Testing the IPN verification is important. Keep in mind that IPN works by having PayPal call back your application at a specific URL. This means that if you're testing and you want to use the debugger locally, you have to work on a publicly accessible IP address that an external client (PayPal) can reach. If you sit behind a firewall, proxy, or even a DHCP connection, it's not going to work. To make things worse, I couldn't get IPN to work with the SandBox; it only worked for me on the live site. The SandBox account had no IPN configuration options, which means you have to run live transactions to test/debug IPN. Make sure you place SMALL orders and don't accidentally order your most expensive items. The PayPal commission might kill ya!
If you can't access a public IP to debug, you have to work the old fashioned way with messages dumped into Trace or Event logs or by sending yourself e-mail with status messages from within the IPN code. IPN is great, but plan on spending some time debugging this interface half blind if you don't have an open IP Address.
Testing PayPal transactions is an interesting proposition. PayPal wisely doesn't allow you to send money to yourself, so you will need more than a single bank account to test a PayPal operation.
To facilitate testing, PayPal provides the PayPal SandBox. The SandBox is a separate PayPal area that works just like PayPal, but deals with pretend money. Transactions made in the SandBox are not applied but the system behaves as if payments were processed. The SandBox also requires you to set up an account with bank information just like a full account, so the setup process is just as involved.
You can set up a SandBox account from the PayPal Developer Network through the Merchant Tools page on your account.
There are minor differences in the way the forms display in the SandBox and in an actual application, mainly due to differences in the way test accounts are set up.
Another testing option is to use two real accounts and use really small transactions. Because the behavior of the SandBox is slightly different from the real thing, it's a good idea to run a few real tests once you're getting close to release. I also couldn't get the IPN to work with the SandBox account, so to test the IPN, I had to use two real accounts.
Keep in mind that each transaction takes a commission and a transaction fee, so even a 25-cent transaction may end up costing 50 cents. That may be acceptable, but be aware of this before you go hog wild with test transactions on a live account.
Credit Card or PayPal
PayPal is like other credit card processors but with fewer pros and cons. Credit card processing tends to require considerably more paperwork to set up. You need a bank and a compatible merchant provider, who often impose strict rules on who gets accepted for card processing. The signup process can be extensive, with background checks, sending critical financial information and credit checks, and so on. In short, the credit card process requires some commitment of time and effort for you to submit this information. Many merchant and gateway providers also charge a setup fee to get started, sometimes hidden by making you pay this amount when the account is closed. PayPal, on the other hand. requires none of this; all you need is a verified bank account and you're off and running. Where merchant providers can often take many days or weeks to get set up, you can be up and running with PayPal in one day.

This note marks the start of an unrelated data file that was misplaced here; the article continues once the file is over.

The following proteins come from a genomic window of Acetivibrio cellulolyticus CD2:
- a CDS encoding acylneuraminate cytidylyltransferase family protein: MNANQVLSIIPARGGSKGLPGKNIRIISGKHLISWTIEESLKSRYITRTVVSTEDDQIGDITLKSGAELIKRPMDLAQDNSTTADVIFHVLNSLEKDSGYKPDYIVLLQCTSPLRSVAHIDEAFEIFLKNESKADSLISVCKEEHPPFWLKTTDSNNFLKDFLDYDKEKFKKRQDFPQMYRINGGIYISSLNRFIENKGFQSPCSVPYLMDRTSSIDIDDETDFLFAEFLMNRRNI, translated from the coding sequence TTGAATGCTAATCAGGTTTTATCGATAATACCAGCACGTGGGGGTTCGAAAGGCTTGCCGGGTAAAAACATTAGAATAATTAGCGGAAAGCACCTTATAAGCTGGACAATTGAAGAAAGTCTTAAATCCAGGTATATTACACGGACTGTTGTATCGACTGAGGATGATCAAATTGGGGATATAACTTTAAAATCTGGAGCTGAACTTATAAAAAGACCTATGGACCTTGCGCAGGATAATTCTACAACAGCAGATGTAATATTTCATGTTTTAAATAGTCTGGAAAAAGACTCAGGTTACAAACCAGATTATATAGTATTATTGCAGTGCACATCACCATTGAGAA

Most credit card processors work with a gateway provider like Authorize.NET, PayFlow, LinkPoint etc., to provide the actual Web interface. The advantage of these services is that they typically provide an API that allows you to process credit cards from within your application code. Essentially, you make requests against the server with the credit card information and the server responds with a confirmation or failure notice that contains all the relevant information. There's none of the back and forth and callback requirements that PayPal requires, which makes it much easier to integrate an API into a business object layer. These APIs also don't require a Web browser, so you can plug them into desktop applications as well as Web applications.
Credit card processors and PayPal both charge percentages plus transaction fees. If you have good credit, you can get better rates with a merchant provider, but PayPal's generic rate is an acceptable middle-of-the-road discount rate. PayPal's transaction fees are high for low dollar amount transactions, but it's not an issue for larger transactions. Merchant services charge monthly fees for use of the gateway and billing fee statements, etc., so be sure you compare your real monthly costs carefully if shopping by price.
PayPal and Consumers
PayPal is quite popular with consumers. If you cruise some discount stores online, you will invariably see a PayPal payment option. There are still a lot of people who don't trust the Internet enough to give out their credit card information, especially in consumer-related areas. PayPal offers a familiar and safe alternative because customers don't give the merchant their payment information.
On my site, I've been surprised how many people opt to use PayPal. Since adding PayPal, about 15-20% of my monthly sales volume comes from PayPal.
In this article, I've pulled together all the pieces you need to integrate PayPal into your own e-commerce front end seamlessly. The process is straightforward once you understand the interaction of the various pieces that PayPal provides and with the helper classes provided, integration into your own ASP.NET-based applications should be a snap.
You can find source code for this article here.